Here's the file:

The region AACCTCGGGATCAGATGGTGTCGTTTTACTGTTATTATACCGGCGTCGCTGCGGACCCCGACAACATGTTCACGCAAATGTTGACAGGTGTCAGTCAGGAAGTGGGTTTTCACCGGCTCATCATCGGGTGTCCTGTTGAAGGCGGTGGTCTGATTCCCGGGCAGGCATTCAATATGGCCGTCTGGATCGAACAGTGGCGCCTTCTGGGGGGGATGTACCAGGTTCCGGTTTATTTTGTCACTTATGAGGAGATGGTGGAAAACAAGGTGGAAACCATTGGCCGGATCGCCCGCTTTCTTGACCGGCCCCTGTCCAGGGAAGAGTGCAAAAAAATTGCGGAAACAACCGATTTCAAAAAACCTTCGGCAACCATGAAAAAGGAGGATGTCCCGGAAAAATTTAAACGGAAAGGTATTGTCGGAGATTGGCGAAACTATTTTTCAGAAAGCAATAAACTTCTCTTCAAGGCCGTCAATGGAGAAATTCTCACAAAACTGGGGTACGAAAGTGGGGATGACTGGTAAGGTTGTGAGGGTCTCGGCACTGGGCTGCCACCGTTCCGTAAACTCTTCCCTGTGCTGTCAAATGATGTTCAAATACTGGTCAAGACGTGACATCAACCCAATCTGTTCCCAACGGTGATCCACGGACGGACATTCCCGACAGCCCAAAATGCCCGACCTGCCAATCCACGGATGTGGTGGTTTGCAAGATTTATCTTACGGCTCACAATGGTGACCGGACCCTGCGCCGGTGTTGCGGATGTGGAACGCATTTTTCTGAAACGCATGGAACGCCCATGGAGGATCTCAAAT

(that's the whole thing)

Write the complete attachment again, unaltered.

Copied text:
The region AACCTCGGGATCAGATGGTGTCGTTTTACTGTTATTATACCGGCGTCGCTGCGGACCCCGACAACATGTTCACGCAAATGTTGACAGGTGTCAGTCAGGAAGTGGGTTTTCACCGGCTCATCATCGGGTGTCCTGTTGAAGGCGGTGGTCTGATTCCCGGGCAGGCATTCAATATGGCCGTCTGGATCGAACAGTGGCGCCTTCTGGGGGGGATGTACCAGGTTCCGGTTTATTTTGTCACTTATGAGGAGATGGTGGAAAACAAGGTGGAAACCATTGGCCGGATCGCCCGCTTTCTTGACCGGCCCCTGTCCAGGGAAGAGTGCAAAAAAATTGCGGAAACAACCGATTTCAAAAAACCTTCGGCAACCATGAAAAAGGAGGATGTCCCGGAAAAATTTAAACGGAAAGGTATTGTCGGAGATTGGCGAAACTATTTTTCAGAAAGCAATAAACTTCTCTTCAAGGCCGTCAATGGAGAAATTCTCACAAAACTGGGGTACGAAAGTGGGGATGACTGGTAAGGTTGTGAGGGTCTCGGCACTGGGCTGCCACCGTTCCGTAAACTCTTCCCTGTGCTGTCAAATGATGTTCAAATACTGGTCAAGACGTGACATCAACCCAATCTGTTCCCAACGGTGATCCACGGACGGACATTCCCGACAGCCCAAAATGCCCGACCTGCCAATCCACGGATGTGGTGGTTTGCAAGATTTATCTTACGGCTCACAATGGTGACCGGACCCTGCGCCGGTGTTGCGGATGTGGAACGCATTTTTCTGAAACGCATGGAACGCCCATGGAGGATCTCAAAT